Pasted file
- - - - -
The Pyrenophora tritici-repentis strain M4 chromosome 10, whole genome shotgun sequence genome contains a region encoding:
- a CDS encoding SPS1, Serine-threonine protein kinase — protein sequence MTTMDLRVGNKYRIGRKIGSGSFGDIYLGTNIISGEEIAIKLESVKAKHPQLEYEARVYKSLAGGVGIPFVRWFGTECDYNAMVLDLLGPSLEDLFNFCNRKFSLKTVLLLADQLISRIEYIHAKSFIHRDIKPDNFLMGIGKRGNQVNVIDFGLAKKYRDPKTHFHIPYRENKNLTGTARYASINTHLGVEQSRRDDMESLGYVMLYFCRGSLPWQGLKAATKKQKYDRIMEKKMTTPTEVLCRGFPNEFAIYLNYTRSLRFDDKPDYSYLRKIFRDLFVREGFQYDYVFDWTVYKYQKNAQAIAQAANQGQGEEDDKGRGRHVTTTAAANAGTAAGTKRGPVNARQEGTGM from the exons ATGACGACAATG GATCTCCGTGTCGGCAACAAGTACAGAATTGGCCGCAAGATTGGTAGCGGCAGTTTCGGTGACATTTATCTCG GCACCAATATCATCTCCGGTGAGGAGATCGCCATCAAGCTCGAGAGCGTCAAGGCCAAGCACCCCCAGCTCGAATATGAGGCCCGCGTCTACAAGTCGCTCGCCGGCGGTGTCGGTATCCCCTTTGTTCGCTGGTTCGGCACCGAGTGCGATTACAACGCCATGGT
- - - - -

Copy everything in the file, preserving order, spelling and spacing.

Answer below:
The Pyrenophora tritici-repentis strain M4 chromosome 10, whole genome shotgun sequence genome contains a region encoding:
- a CDS encoding SPS1, Serine-threonine protein kinase — protein sequence MTTMDLRVGNKYRIGRKIGSGSFGDIYLGTNIISGEEIAIKLESVKAKHPQLEYEARVYKSLAGGVGIPFVRWFGTECDYNAMVLDLLGPSLEDLFNFCNRKFSLKTVLLLADQLISRIEYIHAKSFIHRDIKPDNFLMGIGKRGNQVNVIDFGLAKKYRDPKTHFHIPYRENKNLTGTARYASINTHLGVEQSRRDDMESLGYVMLYFCRGSLPWQGLKAATKKQKYDRIMEKKMTTPTEVLCRGFPNEFAIYLNYTRSLRFDDKPDYSYLRKIFRDLFVREGFQYDYVFDWTVYKYQKNAQAIAQAANQGQGEEDDKGRGRHVTTTAAANAGTAAGTKRGPVNARQEGTGM from the exons ATGACGACAATG GATCTCCGTGTCGGCAACAAGTACAGAATTGGCCGCAAGATTGGTAGCGGCAGTTTCGGTGACATTTATCTCG GCACCAATATCATCTCCGGTGAGGAGATCGCCATCAAGCTCGAGAGCGTCAAGGCCAAGCACCCCCAGCTCGAATATGAGGCCCGCGTCTACAAGTCGCTCGCCGGCGGTGTCGGTATCCCCTTTGTTCGCTGGTTCGGCACCGAGTGCGATTACAACGCCATGGT